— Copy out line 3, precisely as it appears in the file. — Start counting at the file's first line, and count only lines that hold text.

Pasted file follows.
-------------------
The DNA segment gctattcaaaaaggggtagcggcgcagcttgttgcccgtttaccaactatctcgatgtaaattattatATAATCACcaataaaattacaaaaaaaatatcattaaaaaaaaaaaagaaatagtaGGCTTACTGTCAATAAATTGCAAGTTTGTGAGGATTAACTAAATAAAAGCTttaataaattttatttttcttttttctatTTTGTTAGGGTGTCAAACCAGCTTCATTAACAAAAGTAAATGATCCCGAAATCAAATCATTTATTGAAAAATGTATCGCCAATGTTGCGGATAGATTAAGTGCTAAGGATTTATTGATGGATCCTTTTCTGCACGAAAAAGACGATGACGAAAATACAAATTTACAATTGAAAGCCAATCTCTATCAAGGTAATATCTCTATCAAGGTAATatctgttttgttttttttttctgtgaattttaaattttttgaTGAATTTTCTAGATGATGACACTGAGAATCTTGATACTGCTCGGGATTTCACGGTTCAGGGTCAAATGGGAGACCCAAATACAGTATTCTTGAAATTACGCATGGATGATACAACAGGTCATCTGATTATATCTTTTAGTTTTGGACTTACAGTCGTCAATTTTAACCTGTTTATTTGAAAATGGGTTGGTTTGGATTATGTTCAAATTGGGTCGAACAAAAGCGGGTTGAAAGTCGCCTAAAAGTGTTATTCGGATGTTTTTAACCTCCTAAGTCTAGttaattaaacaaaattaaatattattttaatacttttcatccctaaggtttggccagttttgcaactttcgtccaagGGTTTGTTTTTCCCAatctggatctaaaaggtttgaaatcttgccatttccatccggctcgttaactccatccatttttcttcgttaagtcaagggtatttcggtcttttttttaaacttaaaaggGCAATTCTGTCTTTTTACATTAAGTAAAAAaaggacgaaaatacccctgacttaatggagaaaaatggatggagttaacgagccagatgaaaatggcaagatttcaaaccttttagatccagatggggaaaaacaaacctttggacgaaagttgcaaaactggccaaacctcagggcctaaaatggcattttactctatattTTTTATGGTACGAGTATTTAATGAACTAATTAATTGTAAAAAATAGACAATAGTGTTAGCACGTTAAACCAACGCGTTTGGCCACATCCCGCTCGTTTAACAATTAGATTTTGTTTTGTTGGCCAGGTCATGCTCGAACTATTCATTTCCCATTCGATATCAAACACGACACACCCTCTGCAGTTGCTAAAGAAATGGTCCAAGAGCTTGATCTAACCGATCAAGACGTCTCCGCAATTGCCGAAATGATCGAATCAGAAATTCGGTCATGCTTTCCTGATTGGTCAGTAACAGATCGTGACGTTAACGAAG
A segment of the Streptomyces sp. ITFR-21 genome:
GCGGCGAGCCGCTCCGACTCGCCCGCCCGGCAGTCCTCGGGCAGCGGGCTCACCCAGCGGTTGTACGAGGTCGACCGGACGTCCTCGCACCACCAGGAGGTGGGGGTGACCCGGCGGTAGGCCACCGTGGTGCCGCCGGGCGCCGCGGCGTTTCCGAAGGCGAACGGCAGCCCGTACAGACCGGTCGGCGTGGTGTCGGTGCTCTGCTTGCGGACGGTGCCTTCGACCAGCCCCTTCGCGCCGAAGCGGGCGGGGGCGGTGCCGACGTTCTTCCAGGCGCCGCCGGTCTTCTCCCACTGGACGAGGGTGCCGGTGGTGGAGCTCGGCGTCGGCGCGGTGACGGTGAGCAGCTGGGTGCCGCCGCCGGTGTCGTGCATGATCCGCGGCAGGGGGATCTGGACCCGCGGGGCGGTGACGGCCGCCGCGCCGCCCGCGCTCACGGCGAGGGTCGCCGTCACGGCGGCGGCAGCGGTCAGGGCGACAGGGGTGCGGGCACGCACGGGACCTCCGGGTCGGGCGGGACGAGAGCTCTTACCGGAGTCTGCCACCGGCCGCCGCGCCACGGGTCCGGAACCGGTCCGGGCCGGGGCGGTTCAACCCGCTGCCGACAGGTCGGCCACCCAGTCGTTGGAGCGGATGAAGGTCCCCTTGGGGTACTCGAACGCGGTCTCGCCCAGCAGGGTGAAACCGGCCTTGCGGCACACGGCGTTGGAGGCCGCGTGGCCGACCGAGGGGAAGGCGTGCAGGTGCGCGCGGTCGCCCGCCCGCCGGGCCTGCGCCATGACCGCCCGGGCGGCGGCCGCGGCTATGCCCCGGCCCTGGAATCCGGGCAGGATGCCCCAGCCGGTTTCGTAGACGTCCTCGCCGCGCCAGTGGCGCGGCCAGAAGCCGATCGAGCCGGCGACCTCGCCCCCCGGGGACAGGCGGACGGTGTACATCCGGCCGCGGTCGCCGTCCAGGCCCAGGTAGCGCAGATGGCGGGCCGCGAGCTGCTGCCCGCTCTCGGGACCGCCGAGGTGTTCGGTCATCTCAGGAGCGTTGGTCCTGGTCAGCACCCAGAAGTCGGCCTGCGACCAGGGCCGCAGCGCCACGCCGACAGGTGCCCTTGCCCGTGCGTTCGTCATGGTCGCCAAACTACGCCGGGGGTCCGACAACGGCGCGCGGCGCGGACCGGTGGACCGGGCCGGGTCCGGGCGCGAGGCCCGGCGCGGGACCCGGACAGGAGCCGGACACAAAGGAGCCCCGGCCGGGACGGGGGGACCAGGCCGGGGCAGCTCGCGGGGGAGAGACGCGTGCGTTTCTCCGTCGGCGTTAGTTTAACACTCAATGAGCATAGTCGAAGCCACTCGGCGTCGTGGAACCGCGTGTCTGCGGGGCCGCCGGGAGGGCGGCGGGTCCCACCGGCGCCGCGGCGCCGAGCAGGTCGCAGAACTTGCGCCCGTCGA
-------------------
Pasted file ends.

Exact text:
GCGGCGAGCCGCTCCGACTCGCCCGCCCGGCAGTCCTCGGGCAGCGGGCTCACCCAGCGGTTGTACGAGGTCGACCGGACGTCCTCGCACCACCAGGAGGTGGGGGTGACCCGGCGGTAGGCCACCGTGGTGCCGCCGGGCGCCGCGGCGTTTCCGAAGGCGAACGGCAGCCCGTACAGACCGGTCGGCGTGGTGTCGGTGCTCTGCTTGCGGACGGTGCCTTCGACCAGCCCCTTCGCGCCGAAGCGGGCGGGGGCGGTGCCGACGTTCTTCCAGGCGCCGCCGGTCTTCTCCCACTGGACGAGGGTGCCGGTGGTGGAGCTCGGCGTCGGCGCGGTGACGGTGAGCAGCTGGGTGCCGCCGCCGGTGTCGTGCATGATCCGCGGCAGGGGGATCTGGACCCGCGGGGCGGTGACGGCCGCCGCGCCGCCCGCGCTCACGGCGAGGGTCGCCGTCACGGCGGCGGCAGCGGTCAGGGCGACAGGGGTGCGGGCACGCACGGGACCTCCGGGTCGGGCGGGACGAGAGCTCTTACCGGAGTCTGCCACCGGCCGCCGCGCCACGGGTCCGGAACCGGTCCGGGCCGGGGCGGTTCAACCCGCTGCCGACAGGTCGGCCACCCAGTCGTTGGAGCGGATGAAGGTCCCCTTGGGGTACTCGAACGCGGTCTCGCCCAGCAGGGTGAAACCGGCCTTGCGGCACACGGCGTTGGAGGCCGCGTGGCCGACCGAGGGGAAGGCGTGCAGGTGCGCGCGGTCGCCCGCCCGCCGGGCCTGCGCCATGACCGCCCGGGCGGCGGCCGCGGCTATGCCCCGGCCCTGGAATCCGGGCAGGATGCCCCAGCCGGTTTCGTAGACGTCCTCGCCGCGCCAGTGGCGCGGCCAGAAGCCGATCGAGCCGGCGACCTCGCCCCCCGGGGACAGGCGGACGGTGTACATCCGGCCGCGGTCGCCGTCCAGGCCCAGGTAGCGCAGATGGCGGGCCGCGAGCTGCTGCCCGCTCTCGGGACCGCCGAGGTGTTCGGTCATCTCAGGAGCGTTGGTCCTGGTCAGCACCCAGAAGTCGGCCTGCGACCAGGGCCGCAGCGCCACGCCGACAGGTGCCCTTGCCCGTGCGTTCGTCATGGTCGCCAAACTACGCCGGGGGTCCGACAACGGCGCGCGGCGCGGACCGGTGGACCGGGCCGGGTCCGGGCGCGAGGCCCGGCGCGGGACCCGGACAGGAGCCGGACACAAAGGAGCCCCGGCCGGGACGGGGGGACCAGGCCGGGGCAGCTCGCGGGGGAGAGACGCGTGCGTTTCTCCGTCGGCGTTAGTTTAACACTCAATGAGCATAGTCGAAGCCACTCGGCGTCGTGGAACCGCGTGTCTGCGGGGCCGCCGGGAGGGCGGCGGGTCCCACCGGCGCCGCGGCGCCGAGCAGGTCGCAGAACTTGCGCCCGTCGA